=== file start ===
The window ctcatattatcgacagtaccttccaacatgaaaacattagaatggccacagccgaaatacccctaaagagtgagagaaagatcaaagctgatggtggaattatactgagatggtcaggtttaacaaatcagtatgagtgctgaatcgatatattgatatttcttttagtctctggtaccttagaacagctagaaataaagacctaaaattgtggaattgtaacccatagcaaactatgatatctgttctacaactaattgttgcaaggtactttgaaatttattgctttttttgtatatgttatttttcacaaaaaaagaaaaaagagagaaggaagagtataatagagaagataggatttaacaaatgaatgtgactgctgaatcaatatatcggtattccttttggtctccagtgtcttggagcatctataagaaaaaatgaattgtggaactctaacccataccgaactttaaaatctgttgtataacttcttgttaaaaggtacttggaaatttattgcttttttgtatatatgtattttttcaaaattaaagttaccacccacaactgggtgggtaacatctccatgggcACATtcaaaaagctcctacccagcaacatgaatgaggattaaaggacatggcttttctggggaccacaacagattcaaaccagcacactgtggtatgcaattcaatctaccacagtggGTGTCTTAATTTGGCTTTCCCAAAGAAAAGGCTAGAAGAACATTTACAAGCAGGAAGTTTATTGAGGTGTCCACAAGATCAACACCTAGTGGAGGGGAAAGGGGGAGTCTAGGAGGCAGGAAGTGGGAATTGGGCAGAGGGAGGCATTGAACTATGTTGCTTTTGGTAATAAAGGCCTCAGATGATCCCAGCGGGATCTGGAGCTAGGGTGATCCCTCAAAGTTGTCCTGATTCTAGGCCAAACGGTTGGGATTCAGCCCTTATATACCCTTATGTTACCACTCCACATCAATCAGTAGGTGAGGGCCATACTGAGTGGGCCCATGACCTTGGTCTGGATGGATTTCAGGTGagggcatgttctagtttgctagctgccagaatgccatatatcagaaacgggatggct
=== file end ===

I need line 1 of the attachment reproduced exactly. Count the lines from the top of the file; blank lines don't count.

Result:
The window ctcatattatcgacagtaccttccaacatgaaaacattagaatggccacagccgaaatacccctaaagagtgagagaaagatcaaagctgatggtggaattatactgagatggtcaggtttaacaaatcagtatgagtgctgaatcgatatattgatatttcttttagtctctggtaccttagaacagctagaaataaagacctaaaattgtggaattgtaacccatagcaaactatgatatctgttctacaactaattgttgcaaggtactttgaaatttattgctttttttgtatatgttatttttcacaaaaaaagaaaaaagagagaaggaagagtataatagagaagataggatttaacaaatgaatgtgactgctgaatcaatatatcggtattccttttggtctccagtgtcttggagcatctataagaaaaaatgaattgtggaactctaacccataccgaactttaaaatctgttgtataacttcttgttaaaaggtacttggaaatttattgcttttttgtatatatgtattttttcaaaattaaagttaccacccacaactgggtgggtaacatctccatgggcACATtcaaaaagctcctacccagcaacatgaatgaggattaaaggacatggcttttctggggaccacaacagattcaaaccagcacactgtggtatgcaattcaatctaccacagtggGTGTCTTAATTTGGCTTTCCCAAAGAAAAGGCTAGAAGAACATTTACAAGCAGGAAGTTTATTGAGGTGTCCACAAGATCAACACCTAGTGGAGGGGAAAGGGGGAGTCTAGGAGGCAGGAAGTGGGAATTGGGCAGAGGGAGGCATTGAACTATGTTGCTTTTGGTAATAAAGGCCTCAGATGATCCCAGCGGGATCTGGAGCTAGGGTGATCCCTCAAAGTTGTCCTGATTCTAGGCCAAACGGTTGGGATTCAGCCCTTATATACCCTTATGTTACCACTCCACATCAATCAGTAGGTGAGGGCCATACTGAGTGGGCCCATGACCTTGGTCTGGATGGATTTCAGGTGagggcatgttctagtttgctagctgccagaatgccatatatcagaaacgggatggct